SYDNEY – Australia’s opposition has regained the lead over Prime Minister Kevin Rudd’s government, with 52 percent of respondents in an opinion poll published Saturday saying they will support the coalition in the Sept. 7 national election.
The ruling Labor Party had a 48 percent share of the final two-party preferred vote in the poll of 1,400 people, conducted Aug. 6 to 8 by Nielsen and published in Fairfax Media Ltd. newspapers. It was the first national poll to be conducted since Rudd kicked off a five-week election campaign last Sunday.
The Liberal-National coalition led by Tony Abbott was preferred for its ability to steer the economy by 56 percent of those polled, against 36 percent for the government, rising from a 52 percent to 41 percent lead in the previous survey.
Rudd, who led Australia as it escaped recession after the 2008 financial crisis, has said since returning to the leadership in June that the nation faces challenges as China’s economy slows and the Reserve Bank of Australia lowers its growth outlook.
“It was always Abbott’s election to lose, and he’s not losing it. He’s not giving Rudd a chance to claw back a lead,” Andrew Hughes, a lecturer in marketing and politics at Australian National University in Canberra, said. “He won’t win by much, but he doesn’t have to win by much.”
The opposition’s four-point lead compares to a 50-50 tie in the previous Nielsen poll, conducted July 11-13.
Rudd still leads Abbott as the preferred prime minister by a margin of 50-42, narrowed from a previous 55-41, according to the Nielsen telephone survey, which reported a maximum margin of error of 2.6 percent.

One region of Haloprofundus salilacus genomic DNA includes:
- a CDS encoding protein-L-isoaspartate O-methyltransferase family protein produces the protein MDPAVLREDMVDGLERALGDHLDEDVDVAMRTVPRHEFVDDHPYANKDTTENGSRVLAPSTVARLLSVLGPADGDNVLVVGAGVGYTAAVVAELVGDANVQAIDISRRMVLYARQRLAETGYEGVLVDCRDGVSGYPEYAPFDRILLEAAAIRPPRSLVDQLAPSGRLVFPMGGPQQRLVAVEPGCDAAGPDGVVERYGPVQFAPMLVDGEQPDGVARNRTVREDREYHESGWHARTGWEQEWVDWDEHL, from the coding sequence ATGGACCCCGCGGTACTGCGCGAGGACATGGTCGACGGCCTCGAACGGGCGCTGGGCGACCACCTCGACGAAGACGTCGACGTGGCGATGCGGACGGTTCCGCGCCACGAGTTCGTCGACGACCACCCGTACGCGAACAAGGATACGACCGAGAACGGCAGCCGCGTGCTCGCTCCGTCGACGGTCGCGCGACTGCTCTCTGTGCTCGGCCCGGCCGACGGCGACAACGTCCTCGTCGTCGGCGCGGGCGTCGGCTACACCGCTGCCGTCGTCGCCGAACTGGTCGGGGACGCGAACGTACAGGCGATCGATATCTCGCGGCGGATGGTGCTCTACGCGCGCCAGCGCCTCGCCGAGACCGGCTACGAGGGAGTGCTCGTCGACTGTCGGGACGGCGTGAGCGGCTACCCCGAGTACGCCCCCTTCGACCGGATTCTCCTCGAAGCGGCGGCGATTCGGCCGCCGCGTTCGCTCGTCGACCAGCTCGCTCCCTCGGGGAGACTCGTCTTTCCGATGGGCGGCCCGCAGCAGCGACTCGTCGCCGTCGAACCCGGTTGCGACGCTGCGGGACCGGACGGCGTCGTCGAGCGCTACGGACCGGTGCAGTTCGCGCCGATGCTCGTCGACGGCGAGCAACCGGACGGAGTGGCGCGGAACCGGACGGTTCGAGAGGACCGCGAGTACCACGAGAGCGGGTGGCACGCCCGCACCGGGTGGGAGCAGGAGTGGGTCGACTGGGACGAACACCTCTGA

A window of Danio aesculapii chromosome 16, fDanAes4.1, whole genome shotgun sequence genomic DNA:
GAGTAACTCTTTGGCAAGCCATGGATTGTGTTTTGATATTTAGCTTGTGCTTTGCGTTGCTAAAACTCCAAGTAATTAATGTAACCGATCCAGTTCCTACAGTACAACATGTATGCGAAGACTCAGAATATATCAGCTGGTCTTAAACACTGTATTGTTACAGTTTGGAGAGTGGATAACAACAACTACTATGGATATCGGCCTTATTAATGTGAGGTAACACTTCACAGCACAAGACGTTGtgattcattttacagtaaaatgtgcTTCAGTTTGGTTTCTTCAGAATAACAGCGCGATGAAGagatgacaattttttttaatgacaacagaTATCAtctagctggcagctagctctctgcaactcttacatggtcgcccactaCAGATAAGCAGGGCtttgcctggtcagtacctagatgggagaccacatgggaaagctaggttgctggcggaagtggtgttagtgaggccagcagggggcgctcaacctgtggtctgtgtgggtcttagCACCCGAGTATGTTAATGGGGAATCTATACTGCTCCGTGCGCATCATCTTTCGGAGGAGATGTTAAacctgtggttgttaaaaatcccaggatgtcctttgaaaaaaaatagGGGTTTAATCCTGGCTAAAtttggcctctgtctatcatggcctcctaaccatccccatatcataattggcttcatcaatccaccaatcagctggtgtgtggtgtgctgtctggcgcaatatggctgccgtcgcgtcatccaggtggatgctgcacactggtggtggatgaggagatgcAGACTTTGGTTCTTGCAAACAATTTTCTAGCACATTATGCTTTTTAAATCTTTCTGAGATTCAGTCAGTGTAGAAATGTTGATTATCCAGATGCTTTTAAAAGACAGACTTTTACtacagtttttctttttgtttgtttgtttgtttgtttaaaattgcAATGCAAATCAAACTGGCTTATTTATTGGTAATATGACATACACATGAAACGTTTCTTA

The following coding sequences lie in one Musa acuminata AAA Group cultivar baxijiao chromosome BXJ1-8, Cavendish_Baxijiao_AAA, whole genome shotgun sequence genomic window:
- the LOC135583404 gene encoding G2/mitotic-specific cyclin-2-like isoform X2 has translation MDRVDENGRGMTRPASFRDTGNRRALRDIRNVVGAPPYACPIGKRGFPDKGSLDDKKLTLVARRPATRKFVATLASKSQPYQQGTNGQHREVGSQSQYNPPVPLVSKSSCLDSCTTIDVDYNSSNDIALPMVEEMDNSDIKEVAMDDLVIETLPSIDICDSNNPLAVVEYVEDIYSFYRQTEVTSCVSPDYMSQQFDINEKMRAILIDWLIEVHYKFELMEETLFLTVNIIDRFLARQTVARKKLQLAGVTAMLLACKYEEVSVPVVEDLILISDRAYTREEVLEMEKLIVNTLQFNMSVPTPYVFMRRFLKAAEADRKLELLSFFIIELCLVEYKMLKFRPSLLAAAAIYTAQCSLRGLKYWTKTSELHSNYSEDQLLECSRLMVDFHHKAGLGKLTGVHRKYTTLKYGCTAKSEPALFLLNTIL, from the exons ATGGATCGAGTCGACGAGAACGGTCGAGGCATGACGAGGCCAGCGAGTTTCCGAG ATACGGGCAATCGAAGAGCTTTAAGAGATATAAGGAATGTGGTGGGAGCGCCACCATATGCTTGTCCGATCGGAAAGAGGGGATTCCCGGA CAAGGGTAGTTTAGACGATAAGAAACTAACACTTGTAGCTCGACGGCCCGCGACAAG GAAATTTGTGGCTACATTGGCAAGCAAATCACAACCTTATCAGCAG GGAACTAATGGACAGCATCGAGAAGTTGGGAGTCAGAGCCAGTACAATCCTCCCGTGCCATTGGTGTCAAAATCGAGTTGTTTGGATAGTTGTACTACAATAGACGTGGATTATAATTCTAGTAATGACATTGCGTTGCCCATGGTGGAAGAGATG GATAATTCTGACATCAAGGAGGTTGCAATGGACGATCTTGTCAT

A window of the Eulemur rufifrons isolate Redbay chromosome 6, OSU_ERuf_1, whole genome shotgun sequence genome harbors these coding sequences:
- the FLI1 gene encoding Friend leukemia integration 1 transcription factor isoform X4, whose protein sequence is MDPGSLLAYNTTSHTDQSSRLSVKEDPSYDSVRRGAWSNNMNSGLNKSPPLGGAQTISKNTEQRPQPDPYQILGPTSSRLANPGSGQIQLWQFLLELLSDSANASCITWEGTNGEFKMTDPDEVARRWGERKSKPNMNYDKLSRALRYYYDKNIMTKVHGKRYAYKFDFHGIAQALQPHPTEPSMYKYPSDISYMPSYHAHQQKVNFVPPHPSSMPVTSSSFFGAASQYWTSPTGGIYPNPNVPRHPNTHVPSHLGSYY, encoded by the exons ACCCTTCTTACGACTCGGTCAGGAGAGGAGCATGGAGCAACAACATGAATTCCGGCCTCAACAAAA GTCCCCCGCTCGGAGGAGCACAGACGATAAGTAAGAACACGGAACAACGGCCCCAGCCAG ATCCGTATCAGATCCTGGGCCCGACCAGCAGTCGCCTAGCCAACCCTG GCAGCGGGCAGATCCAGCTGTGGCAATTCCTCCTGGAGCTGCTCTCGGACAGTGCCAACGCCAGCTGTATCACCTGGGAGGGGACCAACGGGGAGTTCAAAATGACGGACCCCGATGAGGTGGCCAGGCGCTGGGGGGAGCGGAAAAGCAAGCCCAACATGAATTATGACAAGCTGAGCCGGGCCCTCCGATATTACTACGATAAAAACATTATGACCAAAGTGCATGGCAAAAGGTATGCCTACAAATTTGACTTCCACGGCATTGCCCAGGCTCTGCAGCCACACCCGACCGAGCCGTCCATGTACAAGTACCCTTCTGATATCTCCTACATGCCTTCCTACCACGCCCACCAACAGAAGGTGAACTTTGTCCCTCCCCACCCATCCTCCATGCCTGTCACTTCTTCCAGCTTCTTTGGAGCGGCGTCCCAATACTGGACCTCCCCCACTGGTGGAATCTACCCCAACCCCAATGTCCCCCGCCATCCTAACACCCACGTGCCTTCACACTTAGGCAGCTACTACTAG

“I said on the day that I called the election that we enter this election as the underdogs. That remains the case. I don’t gild the lily about any of that, so we remain the underdogs,” Rudd said at a news conference Saturday in the Tasmanian capital of Hobart.
The government’s deficit is still short of the 57-43 two-party result from Nielsen’s June 13-15 poll, the last taken before Rudd replaced Julia Gillard as prime minister after an internal vote of the governing Labor Party. Abbott was preferred by 50 percent in that poll, compared to 41 percent who backed Gillard.
“The Rudd honeymoon has well and truly come to a shuddering halt,” Christopher Pyne, shadow education minister, said Saturday on Sky News. “The Australian public is starting to remember all the reasons why they wanted him gone three years ago.”
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